Perhaps the standard varies from place to place. While I can see it would be easier when you have a group of people watching, it still surprises me.
Hugs Squirrelly Cakes
post #14 of 16
Quote:
Originally Posted by SquirrellyCakes

Interestingly, she recommends cutting the cake while intact, not separately the layers. Now this is what she is talking about when cutting the cake in front of the guests.



Mmm, what does she do if the cake is too high? icon_eek.gif If you want to cut a cake like while still assembled, it would start from top to bottom, so not to stressed the tiers below. Give the one to the bride, then start cutting your way down...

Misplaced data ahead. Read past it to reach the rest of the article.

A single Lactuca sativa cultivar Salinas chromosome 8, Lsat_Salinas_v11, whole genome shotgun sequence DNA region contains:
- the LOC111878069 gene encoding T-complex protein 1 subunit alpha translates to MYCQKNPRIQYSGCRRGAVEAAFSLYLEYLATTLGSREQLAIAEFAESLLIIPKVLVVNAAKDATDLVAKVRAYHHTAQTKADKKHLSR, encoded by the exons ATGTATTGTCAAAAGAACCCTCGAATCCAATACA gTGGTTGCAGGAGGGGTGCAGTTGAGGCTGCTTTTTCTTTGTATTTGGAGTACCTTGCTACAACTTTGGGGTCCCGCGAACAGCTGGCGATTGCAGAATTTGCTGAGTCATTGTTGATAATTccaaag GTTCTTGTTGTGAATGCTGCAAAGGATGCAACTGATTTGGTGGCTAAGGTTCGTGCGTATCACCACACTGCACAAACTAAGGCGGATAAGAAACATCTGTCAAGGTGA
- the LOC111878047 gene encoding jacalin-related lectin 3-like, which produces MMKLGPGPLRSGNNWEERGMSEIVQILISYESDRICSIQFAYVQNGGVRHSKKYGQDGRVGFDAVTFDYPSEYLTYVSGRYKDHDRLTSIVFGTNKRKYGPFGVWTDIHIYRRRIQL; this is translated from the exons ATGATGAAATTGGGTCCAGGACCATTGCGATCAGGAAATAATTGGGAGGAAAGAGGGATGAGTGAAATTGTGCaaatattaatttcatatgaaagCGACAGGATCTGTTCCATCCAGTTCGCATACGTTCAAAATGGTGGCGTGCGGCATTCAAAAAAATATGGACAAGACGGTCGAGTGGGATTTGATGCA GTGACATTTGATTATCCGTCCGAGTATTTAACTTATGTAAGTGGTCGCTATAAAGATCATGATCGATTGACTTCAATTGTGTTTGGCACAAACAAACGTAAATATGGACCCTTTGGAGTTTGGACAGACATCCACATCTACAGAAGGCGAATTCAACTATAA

But still, I prefer, taking tiers apart, to the kitchen, and back to the guests...

I saw a TV show where they talk about Disney wedding, and they took the cake to the back, peeled the fondant off, and serve the guests the slice with the thin buttercream layer under the fondant.
Its always about cake!!
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Its always about cake!!
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post #15 of 16
That is why I was so surprised, I have never seen a professional cut a cake while it was assembled. I agree it puts stress on the cakes below and extra pressure on the icing of the cake below too. I wouldn't even do it with a cake that had double separator plates in between because of the pressure.
Hugs Squirrelly